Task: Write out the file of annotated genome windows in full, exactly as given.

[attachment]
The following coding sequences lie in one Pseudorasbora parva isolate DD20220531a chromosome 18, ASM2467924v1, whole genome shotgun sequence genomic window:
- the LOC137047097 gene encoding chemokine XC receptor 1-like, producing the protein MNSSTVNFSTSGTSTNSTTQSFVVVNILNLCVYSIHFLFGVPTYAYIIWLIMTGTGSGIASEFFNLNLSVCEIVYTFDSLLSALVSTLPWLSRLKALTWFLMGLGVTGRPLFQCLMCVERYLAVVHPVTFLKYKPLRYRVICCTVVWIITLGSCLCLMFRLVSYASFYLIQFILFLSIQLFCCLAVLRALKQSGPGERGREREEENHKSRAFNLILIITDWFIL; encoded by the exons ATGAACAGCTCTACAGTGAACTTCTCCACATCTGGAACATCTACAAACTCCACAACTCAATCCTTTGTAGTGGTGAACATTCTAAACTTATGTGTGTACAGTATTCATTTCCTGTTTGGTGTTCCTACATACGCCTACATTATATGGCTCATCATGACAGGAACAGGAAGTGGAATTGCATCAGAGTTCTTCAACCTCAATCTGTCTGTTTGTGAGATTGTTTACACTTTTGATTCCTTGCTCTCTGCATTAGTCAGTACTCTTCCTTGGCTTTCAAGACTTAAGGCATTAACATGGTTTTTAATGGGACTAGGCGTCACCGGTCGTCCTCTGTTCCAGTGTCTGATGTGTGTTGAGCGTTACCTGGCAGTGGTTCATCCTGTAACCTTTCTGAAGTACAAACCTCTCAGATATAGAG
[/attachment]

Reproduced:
The following coding sequences lie in one Pseudorasbora parva isolate DD20220531a chromosome 18, ASM2467924v1, whole genome shotgun sequence genomic window:
- the LOC137047097 gene encoding chemokine XC receptor 1-like, producing the protein MNSSTVNFSTSGTSTNSTTQSFVVVNILNLCVYSIHFLFGVPTYAYIIWLIMTGTGSGIASEFFNLNLSVCEIVYTFDSLLSALVSTLPWLSRLKALTWFLMGLGVTGRPLFQCLMCVERYLAVVHPVTFLKYKPLRYRVICCTVVWIITLGSCLCLMFRLVSYASFYLIQFILFLSIQLFCCLAVLRALKQSGPGERGREREEENHKSRAFNLILIITDWFIL; encoded by the exons ATGAACAGCTCTACAGTGAACTTCTCCACATCTGGAACATCTACAAACTCCACAACTCAATCCTTTGTAGTGGTGAACATTCTAAACTTATGTGTGTACAGTATTCATTTCCTGTTTGGTGTTCCTACATACGCCTACATTATATGGCTCATCATGACAGGAACAGGAAGTGGAATTGCATCAGAGTTCTTCAACCTCAATCTGTCTGTTTGTGAGATTGTTTACACTTTTGATTCCTTGCTCTCTGCATTAGTCAGTACTCTTCCTTGGCTTTCAAGACTTAAGGCATTAACATGGTTTTTAATGGGACTAGGCGTCACCGGTCGTCCTCTGTTCCAGTGTCTGATGTGTGTTGAGCGTTACCTGGCAGTGGTTCATCCTGTAACCTTTCTGAAGTACAAACCTCTCAGATATAGAG